Kentucky‘s Republican attorney general Daniel Cameron will
battle it out in court to defend a state law to end an abortion procedure that
accounted for less than 10% of total abortions in the state the year it was

Cameron called his office the “last line of
defense” for the measure that would block a second-trimester procedure of
“dilation and evacuation” to end pregnancies.

Cameron said his first goal is to persuade the US Supreme
to let him defend the 2018 law, which was previously struck down by lower
courts. The Supreme Court agreed to hear the procedural dispute and scheduled a
hearing on Tuesday.

Addressing anti-abortion advocates in a light rain outside
the state Capitol, Cameron said he should have the opportunity to “make
sure that we exhaust all avenues in defending our laws.”

“We’re going to respect life here in Kentucky. We’re
going to protect those who cannot speak for themselves. And I think that is an
important responsibility of government, to make sure that we’re looking out for
the most vulnerable,” Cameron said, according to the Associated Press.

Also read: Lawsuit in Illinois to abort the abortion law in Texas

The disputed Kentucky law is regarding an abortion procedure
known as “dilation and evacuation,” in which the fetus is removed
with instruments. Abortion opponents call it “barbaric and gruesome.”
Abortion-rights supporters say it’s a safe method for terminating a pregnancy.

The procedure accounted for about 300 of the 3,200 abortions
performed in Kentucky in 2018, the year the law was passed, according to a
report in the Courier-Journal newspaper.

If Cameron prevails on the procedural issue, he said, he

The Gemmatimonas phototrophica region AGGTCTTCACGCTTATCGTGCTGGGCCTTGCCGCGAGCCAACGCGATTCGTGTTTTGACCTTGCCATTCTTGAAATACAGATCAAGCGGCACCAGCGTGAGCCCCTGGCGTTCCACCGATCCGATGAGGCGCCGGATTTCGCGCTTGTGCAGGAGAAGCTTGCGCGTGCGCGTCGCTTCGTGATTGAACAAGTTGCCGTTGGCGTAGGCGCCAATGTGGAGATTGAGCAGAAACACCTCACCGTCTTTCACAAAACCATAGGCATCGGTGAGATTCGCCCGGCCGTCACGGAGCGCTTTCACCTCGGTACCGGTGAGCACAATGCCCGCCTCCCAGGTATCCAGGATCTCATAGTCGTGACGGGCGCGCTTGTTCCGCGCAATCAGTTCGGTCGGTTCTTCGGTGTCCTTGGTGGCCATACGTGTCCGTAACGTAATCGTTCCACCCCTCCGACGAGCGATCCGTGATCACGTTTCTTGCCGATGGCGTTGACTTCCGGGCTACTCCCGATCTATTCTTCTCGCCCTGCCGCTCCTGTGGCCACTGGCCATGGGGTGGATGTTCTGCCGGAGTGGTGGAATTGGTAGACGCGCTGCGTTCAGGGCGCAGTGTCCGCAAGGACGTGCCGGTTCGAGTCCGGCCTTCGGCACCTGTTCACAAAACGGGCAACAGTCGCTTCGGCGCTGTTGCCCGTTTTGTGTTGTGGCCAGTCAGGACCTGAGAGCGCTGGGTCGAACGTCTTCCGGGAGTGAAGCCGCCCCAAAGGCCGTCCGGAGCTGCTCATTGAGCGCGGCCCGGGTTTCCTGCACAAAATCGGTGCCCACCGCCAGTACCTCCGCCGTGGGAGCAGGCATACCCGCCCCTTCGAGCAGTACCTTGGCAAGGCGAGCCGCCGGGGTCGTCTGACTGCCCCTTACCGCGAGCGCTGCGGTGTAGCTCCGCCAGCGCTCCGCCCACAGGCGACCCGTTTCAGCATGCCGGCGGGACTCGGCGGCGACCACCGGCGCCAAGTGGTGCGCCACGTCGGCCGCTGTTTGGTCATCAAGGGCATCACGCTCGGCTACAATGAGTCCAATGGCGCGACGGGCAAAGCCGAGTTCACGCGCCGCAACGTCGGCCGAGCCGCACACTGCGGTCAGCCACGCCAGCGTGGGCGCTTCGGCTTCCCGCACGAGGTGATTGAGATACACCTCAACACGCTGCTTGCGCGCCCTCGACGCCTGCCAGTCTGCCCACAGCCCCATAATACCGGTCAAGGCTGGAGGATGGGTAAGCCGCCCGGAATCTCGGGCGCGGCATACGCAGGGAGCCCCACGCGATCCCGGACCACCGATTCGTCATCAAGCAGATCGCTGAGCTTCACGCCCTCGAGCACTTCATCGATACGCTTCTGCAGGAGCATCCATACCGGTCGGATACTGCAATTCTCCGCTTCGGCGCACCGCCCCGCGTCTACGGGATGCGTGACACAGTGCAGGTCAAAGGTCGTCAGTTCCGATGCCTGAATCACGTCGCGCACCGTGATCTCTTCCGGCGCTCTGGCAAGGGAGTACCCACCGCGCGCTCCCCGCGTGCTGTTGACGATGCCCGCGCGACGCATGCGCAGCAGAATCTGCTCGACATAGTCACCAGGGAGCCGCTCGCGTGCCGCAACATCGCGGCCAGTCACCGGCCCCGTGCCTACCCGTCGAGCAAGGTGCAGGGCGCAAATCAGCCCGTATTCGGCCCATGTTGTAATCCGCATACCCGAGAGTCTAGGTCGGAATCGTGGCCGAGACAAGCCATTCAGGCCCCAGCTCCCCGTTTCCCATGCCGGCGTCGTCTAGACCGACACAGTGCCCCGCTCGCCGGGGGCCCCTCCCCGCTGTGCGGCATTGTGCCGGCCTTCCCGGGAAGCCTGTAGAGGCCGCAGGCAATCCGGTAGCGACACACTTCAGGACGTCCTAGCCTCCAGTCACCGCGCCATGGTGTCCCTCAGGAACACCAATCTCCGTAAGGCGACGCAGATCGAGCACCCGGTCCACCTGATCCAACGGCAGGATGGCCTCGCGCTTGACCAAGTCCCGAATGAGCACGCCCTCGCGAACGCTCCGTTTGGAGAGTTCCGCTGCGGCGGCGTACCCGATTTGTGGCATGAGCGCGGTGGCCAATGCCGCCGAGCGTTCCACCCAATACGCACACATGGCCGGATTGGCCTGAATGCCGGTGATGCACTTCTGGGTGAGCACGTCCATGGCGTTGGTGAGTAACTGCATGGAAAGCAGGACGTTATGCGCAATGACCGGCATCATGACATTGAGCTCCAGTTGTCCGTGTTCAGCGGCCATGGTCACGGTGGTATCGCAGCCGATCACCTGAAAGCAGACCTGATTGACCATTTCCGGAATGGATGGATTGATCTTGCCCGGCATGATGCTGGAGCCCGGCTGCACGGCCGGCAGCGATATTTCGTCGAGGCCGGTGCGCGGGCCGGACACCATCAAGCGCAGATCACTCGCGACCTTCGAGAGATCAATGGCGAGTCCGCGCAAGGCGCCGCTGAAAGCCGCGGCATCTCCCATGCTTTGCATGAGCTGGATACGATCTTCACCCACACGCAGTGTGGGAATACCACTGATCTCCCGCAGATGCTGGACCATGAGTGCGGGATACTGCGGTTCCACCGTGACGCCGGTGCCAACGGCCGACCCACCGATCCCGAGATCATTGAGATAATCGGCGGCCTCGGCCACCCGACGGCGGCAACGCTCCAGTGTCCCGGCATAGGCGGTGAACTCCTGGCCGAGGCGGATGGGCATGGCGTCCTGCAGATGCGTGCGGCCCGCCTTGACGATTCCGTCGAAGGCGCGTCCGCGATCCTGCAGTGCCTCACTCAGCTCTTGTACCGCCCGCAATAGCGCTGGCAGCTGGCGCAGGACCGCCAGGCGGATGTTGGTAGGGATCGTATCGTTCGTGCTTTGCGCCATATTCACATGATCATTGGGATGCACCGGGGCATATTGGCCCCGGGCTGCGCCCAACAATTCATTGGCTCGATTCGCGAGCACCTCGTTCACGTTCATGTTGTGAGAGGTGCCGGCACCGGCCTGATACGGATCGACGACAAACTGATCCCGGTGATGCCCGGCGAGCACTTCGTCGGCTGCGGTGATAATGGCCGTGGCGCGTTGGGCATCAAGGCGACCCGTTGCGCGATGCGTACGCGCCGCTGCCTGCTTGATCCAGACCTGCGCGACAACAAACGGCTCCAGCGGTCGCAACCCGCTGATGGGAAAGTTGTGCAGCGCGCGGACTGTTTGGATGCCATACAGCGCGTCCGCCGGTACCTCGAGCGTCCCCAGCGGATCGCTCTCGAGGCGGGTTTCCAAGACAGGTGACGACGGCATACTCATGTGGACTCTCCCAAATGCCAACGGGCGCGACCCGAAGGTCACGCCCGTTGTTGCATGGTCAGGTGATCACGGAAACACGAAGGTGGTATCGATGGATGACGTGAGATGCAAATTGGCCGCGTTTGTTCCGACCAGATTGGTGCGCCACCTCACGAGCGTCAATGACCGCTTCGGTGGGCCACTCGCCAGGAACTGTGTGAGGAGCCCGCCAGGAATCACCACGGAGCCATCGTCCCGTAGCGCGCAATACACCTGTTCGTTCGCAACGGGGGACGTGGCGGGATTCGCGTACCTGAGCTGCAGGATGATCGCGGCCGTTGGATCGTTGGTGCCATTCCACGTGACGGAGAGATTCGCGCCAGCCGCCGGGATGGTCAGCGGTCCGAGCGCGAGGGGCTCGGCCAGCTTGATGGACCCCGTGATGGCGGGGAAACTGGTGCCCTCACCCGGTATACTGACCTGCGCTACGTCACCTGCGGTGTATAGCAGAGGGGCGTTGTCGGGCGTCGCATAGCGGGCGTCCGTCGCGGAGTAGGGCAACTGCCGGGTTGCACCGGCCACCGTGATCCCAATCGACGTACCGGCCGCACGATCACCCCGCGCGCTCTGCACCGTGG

wants to give the law a second chance before the 6th US Circuit Court of
Appeals in Cincinnati. The law was struck down by a federal district judge in
Kentucky in 2019, and a three-judge panel of the 6th Circuit upheld that

In striking down the Kentucky law, the federal district judge
said it would create a “substantial obstacle” to a woman’s right to
an abortion, violating constitutionally protected privacy rights.

The disputed law was backed by former Governor Matt Bevin,
an anti-abortion Republican. Then  Democrat
Andy Beshear won the 2019 elections and
he supports abortion rights. Beshear’s administration decided to drop the case
after the 6th Circuit panel ruled against the law.

Cameron succeeded Beshear as attorney general and then
tried to intervene in hopes of appealing the case. The 6th Circuit rejected his
request, saying his attempt to intervene came too late, but the Supreme Court
agreed to hear the matter.

Matt Kuhn, the state’s principal deputy solicitor general,
will argue Cameron’s case before the Supreme Court next week.